There are few things as vacuous as morning variety television. Yet, it seems to persist. Beamed into the homes of people who are only half awake and waiting rooms everywhere, they are like white noise but with terrible, forced banter and infomercials for funeral insurance. But at least there’s plenty to make fun of, particularly on the lower-budget versions of these shows, like the kind you might find on public access television.
The most well-known, or at least the most influential, of these variety TV/public access send-ups is Tim and Eric Awesome Show, Great Job – an Adult Swim surrealist sketch show so good it makes the existence of thousands of hours of pointless television nearly worthwhile. Tim and Eric’s no-budget, extremely off-kilter style has inspired many, and its influence can certainly be felt in a game I have recently played and very much enjoyed – Salamander County Public Television.
Salamander County Public Television is the work of a solo dev who goes by Tin or Tininsteelian and has released this and his other commercial project, Taco Tom 2, under Tinzone Games. Tin has been honing his particular style of absurdist minigames, using plenty of clip art and stock photos, since 2010. They are equal parts Warioware and Flash game, and in SCPT, a bunch of these minigames form the gameplay core of a genuinely funny game with a twist on Tim and Eric’s public access-inspired style.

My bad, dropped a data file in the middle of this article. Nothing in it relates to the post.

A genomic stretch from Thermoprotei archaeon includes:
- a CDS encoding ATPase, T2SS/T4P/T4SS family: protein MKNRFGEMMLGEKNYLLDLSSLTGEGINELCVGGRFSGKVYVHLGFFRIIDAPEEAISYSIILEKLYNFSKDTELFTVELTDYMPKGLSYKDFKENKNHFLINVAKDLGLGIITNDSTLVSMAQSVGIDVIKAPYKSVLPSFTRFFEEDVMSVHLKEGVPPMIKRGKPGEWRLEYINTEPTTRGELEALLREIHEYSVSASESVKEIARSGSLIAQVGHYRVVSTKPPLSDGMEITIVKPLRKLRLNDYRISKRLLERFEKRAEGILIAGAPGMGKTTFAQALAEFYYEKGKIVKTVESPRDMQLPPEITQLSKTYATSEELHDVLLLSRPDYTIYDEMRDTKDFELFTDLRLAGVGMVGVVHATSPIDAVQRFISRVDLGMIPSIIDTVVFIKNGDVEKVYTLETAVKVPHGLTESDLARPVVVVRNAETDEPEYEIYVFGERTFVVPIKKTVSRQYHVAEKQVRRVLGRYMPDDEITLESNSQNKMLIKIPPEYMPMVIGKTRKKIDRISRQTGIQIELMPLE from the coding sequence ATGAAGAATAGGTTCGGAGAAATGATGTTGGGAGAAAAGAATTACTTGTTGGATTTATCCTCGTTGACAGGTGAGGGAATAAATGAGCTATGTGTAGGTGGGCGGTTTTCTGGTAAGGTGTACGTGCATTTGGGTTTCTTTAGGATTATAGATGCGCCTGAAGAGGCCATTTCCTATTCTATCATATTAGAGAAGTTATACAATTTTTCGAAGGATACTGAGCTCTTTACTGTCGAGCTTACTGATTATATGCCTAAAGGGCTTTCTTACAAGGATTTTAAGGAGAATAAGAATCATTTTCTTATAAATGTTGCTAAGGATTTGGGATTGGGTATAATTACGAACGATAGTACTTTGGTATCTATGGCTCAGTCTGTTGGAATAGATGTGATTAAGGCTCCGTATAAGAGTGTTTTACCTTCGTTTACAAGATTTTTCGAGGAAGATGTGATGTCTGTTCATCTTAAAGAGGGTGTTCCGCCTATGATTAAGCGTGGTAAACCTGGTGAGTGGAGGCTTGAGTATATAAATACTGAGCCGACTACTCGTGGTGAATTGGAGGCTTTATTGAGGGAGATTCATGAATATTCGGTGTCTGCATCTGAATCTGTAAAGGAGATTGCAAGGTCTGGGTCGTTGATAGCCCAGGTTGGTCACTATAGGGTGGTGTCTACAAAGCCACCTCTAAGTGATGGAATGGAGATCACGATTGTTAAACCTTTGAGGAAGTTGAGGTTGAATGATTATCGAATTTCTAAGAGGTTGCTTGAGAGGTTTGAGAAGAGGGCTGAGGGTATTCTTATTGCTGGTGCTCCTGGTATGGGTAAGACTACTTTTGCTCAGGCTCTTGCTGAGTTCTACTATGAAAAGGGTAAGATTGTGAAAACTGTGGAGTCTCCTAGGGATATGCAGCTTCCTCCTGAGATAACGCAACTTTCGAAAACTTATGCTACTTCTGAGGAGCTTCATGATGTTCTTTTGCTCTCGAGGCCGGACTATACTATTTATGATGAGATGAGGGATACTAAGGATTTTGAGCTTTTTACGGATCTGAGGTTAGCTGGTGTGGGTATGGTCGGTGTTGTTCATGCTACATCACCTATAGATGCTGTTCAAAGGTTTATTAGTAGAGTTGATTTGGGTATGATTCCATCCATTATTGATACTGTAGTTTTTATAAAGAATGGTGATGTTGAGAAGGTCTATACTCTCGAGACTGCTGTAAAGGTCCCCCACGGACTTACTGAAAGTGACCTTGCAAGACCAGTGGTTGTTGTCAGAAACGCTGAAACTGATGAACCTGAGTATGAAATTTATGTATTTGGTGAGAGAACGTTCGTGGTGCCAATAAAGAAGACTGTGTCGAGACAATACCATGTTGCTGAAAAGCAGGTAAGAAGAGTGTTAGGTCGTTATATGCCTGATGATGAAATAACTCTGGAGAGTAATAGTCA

In Salamander County Public Television, you play as the newest employee at the titular TV station. Immediately, there is a big problem – the station’s ratings have taken a huge dive because everyone in Salamander County has gone missing. You and your stock photo, Microsoft Sam-voiced co-workers need to solve the mystery of the sunk ratings (and I guess, find all the inhabitants of the county) while chucking on TV segments to a viewership of zero.
These segments are where the minigames come in. They act like absurdist sketches and make good use of the stock photo concept. Make the world’s largest waffle? That sounds like a TV segment. Driving a car with mushrooms for wheels? Sure, why not? Whack an orange as far as you can with a banana? That’s television.
There are scores to chase in these games, but you can just experience them for the little jokes that they are. And they’re good jokes, too. This is a consistently funny game, not just in the minigames but in the adverts made of stock footage that play in between chapters, as well as the Slack - sorry, Whack message exchanges that make for the story segments.
The story takes suitably bizarre turns, and it all runs at a fast clip, just like an Adult Swim show. It will all be done in about two hours, and if you like your humour on the odd side, it will be a great two hours. Playing SCPT is a far better use of your time than the television it is parodying.
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